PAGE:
Every year, the Intel IT team hosts an internal Global IT Leaders Conference to discuss our strategy to better align our activities, initiatives and goals to better support Intel's business.
This year's event was attended by about 300 of Intel's global senior IT leadership team. While this conference took place in January 2011 and I'm behind in sharing my insights like I did last year - 2010 Intel IT Leaders Conference - I figure, better late than never.
One of the most interesting presentations I attended was a QnA session with Intel's CFO, Stacy Smith. I had the chance to ask him what he wanted and
expected from IT - trying to extract his view on the role of IT.
Stacy summarized his viewpoint in a single statement that has stuck with me for the last three months.
"The Most Important is the Least Sexy"
Stacy elaborated four key points behind this statement (my summary - not his exact words) articulating some critical roles of IT at Intel:
1) Keep the Business Running (IT continuity and reliability) - Intel ships 1M units per day to our customers and Intel's factory and supply
chain is dependent on the IT organization and our solutions - even the smallest hiccup in IT continuity can have an immediate and direct
impact to Intels business.
2) Protect Intel's IP (IT and Enterprise Security) - Our business success is becoming increasingly dependent on our ability to collaborate
with our design partners and customers. To do this we must be able to protect the IP of all companies in both directions during the B2B
exchange. It is a critical imperative that we enable the collaboration in a secure way, minimizing risks.
3) Influence Product Definition (add business value outside of IT) - As the IT organization inside Intel, our business leaders want our opinions on how we use technologies to extract business value and want our insights into the requirements for future products and technology on Intel's roadmap.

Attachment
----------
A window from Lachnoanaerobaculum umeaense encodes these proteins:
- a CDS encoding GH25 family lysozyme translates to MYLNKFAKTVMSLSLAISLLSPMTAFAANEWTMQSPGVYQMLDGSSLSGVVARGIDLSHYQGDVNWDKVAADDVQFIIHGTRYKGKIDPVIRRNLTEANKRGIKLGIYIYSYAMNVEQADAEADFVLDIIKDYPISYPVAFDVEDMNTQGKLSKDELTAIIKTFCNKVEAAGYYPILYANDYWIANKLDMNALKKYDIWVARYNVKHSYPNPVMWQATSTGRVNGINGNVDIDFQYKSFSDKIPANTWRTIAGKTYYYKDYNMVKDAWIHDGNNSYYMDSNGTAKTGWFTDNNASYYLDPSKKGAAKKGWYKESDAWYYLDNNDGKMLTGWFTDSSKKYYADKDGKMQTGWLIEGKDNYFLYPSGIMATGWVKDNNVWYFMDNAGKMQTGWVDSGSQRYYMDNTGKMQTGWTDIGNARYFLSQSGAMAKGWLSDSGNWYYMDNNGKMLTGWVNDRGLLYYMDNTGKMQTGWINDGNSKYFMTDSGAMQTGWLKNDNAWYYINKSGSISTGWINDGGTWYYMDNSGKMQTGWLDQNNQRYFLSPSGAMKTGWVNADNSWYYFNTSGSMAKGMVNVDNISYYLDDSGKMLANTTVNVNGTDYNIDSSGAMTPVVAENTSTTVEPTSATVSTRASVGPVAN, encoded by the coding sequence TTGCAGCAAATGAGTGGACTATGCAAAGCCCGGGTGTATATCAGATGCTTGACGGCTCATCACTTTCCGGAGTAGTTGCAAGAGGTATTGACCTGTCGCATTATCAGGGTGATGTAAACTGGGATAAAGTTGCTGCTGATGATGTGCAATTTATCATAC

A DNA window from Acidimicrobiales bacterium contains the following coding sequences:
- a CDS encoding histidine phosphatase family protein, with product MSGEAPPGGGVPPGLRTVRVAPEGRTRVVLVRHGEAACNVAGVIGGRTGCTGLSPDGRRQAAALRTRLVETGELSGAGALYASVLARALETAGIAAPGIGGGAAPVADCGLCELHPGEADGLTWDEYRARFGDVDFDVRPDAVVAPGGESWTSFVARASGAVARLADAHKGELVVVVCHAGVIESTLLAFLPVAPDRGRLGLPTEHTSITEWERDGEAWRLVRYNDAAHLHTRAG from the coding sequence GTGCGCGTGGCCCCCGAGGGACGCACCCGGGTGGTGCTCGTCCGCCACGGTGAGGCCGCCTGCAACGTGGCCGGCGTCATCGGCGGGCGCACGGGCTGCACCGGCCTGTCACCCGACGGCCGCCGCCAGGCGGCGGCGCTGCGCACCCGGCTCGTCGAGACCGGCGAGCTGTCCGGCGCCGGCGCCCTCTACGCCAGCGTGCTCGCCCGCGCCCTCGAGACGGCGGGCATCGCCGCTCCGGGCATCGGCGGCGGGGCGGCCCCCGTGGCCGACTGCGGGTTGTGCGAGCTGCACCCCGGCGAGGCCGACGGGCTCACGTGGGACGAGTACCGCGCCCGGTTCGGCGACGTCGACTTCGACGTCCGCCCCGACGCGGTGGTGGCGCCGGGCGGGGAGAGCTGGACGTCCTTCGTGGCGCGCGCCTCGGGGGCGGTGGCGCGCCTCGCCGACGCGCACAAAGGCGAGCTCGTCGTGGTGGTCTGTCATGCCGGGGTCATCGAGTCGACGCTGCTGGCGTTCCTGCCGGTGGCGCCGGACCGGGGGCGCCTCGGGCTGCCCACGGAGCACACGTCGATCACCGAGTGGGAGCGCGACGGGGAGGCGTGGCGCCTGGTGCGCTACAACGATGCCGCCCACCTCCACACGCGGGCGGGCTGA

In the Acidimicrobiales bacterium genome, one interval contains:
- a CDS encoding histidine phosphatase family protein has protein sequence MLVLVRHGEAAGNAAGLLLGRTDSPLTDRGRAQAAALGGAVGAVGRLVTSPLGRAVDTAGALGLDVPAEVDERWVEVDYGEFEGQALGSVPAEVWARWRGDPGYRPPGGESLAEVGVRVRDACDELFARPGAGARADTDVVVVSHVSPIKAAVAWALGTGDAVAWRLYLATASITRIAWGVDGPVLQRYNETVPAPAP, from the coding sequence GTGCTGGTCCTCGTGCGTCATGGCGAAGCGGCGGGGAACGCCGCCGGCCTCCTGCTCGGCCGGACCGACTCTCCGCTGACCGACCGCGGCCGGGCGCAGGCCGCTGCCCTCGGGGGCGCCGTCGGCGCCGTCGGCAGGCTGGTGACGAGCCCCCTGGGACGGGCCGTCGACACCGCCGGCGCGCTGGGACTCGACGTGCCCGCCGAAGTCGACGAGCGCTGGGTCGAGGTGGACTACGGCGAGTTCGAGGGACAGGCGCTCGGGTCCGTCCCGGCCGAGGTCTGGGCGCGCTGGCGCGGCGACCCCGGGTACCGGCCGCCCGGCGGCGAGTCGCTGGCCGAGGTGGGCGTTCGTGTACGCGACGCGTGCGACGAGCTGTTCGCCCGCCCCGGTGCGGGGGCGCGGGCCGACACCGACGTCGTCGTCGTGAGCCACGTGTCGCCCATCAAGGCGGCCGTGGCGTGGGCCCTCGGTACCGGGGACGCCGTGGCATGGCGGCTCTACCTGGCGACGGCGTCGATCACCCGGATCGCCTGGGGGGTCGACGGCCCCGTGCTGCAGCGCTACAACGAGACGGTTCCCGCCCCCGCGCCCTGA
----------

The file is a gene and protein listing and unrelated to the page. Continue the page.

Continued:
And given the emerging trends around IT consumerization the insights from Intel IT are not only important for enterprise oriented products
but also the experiences employees will have running an expanded set of solutions and services on employee owned devices also.
4) Create Value Through Acquisitions (IT facilitated business growth) - Acquisitions is an important way that corporations grow, develop
new competitive capabilities and create shareholder value. Stacy articulated a strategic need for Intel IT to create (vs destroy) value through successful integration of new resources, capabilities and employees - not only in IT solution integration but also in helping retain and integrate the cultural aspects of the way people work and innovate.
As I have talked with my peers in the past several years, we often discuss the fact that the majority of a large portion of IT's annual budget (typically 60-70%) is spent on "run" or "mandatory" investments vs aiming these investments at business "growth" or "transform". Stacy's insights this year have given me a new appreciation for the value and importance of KTBR. Thanks Stacy.
I leave you with a single question: What does your CFO want from your IT organiziation?
If you don't know - I highly recommend asking ... and be sure to share your insights below.
Chris Peters, Intel IT